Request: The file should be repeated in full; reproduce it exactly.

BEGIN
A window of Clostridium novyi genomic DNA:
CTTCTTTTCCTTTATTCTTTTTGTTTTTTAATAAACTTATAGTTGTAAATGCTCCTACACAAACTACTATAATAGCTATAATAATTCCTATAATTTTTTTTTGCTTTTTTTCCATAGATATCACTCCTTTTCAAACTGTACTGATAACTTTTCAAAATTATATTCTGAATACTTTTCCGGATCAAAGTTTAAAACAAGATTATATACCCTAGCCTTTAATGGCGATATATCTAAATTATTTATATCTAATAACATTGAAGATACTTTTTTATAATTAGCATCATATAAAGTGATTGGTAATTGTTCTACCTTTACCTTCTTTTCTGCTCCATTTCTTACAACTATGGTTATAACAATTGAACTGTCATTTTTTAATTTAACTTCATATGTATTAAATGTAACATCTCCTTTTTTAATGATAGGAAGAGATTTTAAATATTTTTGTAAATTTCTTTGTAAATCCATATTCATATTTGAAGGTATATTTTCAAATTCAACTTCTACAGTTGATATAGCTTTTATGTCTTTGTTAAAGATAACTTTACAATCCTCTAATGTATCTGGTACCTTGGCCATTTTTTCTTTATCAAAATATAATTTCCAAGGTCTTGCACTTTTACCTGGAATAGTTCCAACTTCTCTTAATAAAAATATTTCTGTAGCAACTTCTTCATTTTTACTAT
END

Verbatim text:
A window of Clostridium novyi genomic DNA:
CTTCTTTTCCTTTATTCTTTTTGTTTTTTAATAAACTTATAGTTGTAAATGCTCCTACACAAACTACTATAATAGCTATAATAATTCCTATAATTTTTTTTTGCTTTTTTTCCATAGATATCACTCCTTTTCAAACTGTACTGATAACTTTTCAAAATTATATTCTGAATACTTTTCCGGATCAAAGTTTAAAACAAGATTATATACCCTAGCCTTTAATGGCGATATATCTAAATTATTTATATCTAATAACATTGAAGATACTTTTTTATAATTAGCATCATATAAAGTGATTGGTAATTGTTCTACCTTTACCTTCTTTTCTGCTCCATTTCTTACAACTATGGTTATAACAATTGAACTGTCATTTTTTAATTTAACTTCATATGTATTAAATGTAACATCTCCTTTTTTAATGATAGGAAGAGATTTTAAATATTTTTGTAAATTTCTTTGTAAATCCATATTCATATTTGAAGGTATATTTTCAAATTCAACTTCTACAGTTGATATAGCTTTTATGTCTTTGTTAAAGATAACTTTACAATCCTCTAATGTATCTGGTACCTTGGCCATTTTTTCTTTATCAAAATATAATTTCCAAGGTCTTGCACTTTTACCTGGAATAGTTCCAACTTCTCTTAATAAAAATATTTCTGTAGCAACTTCTTCATTTTTACTAT